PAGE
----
That is what we began talking about but the noble Baroness, Lady Hayter, for example, has referred to regulations. I will come on to address the point she made, but regulations have direct effect and if a regulation has direct effect by exit day it will form part of retained EU law. Directives have no direct effect in the domestic law of a member state. Directives have to be the subject of implementation and in that regard a transition period is given to member states for the implementation of a directive. There may be directives that have been adopted prior to the exit date which have a transitional period that will expire by the exit date specified in the Bill. In that event, the Government have indicated that they will seek to implement those directives that require implementation by a transitional date before the exit date. Therefore, they will become part of retained EU law because they will have been implemented in our domestic law.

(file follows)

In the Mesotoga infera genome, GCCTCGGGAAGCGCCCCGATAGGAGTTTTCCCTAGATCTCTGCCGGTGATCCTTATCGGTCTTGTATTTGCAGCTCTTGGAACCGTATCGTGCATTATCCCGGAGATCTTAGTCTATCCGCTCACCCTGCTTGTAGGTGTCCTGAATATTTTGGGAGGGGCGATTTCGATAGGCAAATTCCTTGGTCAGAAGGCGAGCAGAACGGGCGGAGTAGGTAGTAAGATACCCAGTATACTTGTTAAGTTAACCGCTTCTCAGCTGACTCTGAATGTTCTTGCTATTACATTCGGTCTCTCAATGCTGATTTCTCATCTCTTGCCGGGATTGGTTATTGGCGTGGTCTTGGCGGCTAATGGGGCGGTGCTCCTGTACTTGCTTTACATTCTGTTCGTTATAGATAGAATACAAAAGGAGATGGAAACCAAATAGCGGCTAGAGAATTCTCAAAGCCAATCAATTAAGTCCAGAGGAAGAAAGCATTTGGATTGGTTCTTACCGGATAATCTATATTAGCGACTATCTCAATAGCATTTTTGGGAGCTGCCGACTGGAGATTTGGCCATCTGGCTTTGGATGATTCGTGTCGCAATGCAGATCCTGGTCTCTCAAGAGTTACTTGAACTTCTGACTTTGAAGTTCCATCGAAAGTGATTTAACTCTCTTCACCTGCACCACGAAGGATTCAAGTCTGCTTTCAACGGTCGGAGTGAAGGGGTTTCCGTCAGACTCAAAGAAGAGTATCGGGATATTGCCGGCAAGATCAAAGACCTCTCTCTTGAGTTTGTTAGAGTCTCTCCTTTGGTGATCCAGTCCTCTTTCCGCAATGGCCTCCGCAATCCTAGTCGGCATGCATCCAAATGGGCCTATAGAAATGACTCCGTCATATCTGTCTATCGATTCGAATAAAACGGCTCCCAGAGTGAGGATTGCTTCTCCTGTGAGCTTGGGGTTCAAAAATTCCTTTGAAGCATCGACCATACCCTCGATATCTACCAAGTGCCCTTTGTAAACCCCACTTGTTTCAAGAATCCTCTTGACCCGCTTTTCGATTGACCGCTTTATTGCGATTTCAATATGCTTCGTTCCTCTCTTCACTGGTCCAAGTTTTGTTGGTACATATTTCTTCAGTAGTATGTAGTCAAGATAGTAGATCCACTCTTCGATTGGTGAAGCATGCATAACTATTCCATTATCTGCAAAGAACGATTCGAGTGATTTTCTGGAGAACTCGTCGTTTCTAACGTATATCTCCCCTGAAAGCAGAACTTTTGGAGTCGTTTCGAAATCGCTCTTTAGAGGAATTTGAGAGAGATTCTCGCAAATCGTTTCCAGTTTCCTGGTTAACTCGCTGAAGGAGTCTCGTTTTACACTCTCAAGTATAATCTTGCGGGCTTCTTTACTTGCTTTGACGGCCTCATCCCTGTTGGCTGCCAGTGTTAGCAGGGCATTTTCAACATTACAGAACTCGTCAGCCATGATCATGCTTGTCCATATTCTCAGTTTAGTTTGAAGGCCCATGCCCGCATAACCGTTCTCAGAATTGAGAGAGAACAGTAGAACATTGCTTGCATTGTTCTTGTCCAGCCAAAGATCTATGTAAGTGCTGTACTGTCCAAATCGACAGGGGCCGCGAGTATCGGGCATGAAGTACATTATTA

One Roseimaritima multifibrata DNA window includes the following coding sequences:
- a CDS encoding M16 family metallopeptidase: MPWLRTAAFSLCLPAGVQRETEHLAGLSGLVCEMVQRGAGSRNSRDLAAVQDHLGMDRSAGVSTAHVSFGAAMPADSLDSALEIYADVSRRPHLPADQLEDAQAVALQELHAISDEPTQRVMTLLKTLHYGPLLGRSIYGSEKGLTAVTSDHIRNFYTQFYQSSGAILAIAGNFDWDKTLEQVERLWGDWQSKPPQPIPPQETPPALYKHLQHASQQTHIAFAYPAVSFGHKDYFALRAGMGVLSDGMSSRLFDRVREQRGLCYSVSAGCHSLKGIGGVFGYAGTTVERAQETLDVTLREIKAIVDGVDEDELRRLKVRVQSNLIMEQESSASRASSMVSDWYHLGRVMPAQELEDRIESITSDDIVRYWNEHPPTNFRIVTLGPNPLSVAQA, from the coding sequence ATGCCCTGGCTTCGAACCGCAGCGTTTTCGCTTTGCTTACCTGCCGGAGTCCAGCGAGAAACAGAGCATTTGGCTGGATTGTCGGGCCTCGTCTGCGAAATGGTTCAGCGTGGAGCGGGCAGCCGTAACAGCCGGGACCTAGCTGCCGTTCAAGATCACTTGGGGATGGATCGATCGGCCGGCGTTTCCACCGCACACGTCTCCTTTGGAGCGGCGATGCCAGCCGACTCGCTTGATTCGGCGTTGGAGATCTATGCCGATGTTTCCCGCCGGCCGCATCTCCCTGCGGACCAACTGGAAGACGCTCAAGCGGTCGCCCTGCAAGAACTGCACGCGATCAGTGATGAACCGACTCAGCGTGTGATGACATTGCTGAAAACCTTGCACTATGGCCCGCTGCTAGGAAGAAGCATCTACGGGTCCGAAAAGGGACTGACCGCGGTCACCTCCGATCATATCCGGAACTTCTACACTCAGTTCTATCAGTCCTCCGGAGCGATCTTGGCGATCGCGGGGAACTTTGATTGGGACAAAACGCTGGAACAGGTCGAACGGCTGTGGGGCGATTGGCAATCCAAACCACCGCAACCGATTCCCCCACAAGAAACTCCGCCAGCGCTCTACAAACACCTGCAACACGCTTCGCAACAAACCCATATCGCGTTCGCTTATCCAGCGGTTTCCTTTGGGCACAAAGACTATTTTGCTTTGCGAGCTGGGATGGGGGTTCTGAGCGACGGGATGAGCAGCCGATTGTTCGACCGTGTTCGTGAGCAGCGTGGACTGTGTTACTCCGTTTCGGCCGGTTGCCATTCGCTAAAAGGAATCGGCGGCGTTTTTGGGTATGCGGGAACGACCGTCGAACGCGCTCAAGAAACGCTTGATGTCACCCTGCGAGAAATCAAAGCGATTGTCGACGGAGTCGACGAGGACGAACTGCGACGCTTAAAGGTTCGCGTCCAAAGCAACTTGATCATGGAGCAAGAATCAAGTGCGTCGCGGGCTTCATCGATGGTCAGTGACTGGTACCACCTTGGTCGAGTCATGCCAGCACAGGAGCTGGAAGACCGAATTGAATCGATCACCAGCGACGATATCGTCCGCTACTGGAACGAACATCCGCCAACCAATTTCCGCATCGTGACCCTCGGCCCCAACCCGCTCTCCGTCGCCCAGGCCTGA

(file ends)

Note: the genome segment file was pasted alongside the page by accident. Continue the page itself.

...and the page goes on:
There may also be directives that have been adopted which have not been the subject of implementation by the exit date because the transition period extends beyond the exit date. Those will not, therefore, have been taken into our domestic law and will not form part of retained EU law at the exit date. So, yes, there may be directives that have been adopted but not implemented by the exit date, and those directives will not form part of our domestic law. If, however, a directive contains matters that the Government consider appropriate to form part of our domestic law, there is no reason why the Government should not then proceed to enact appropriate domestic legislation to take into our domestic law those very matters.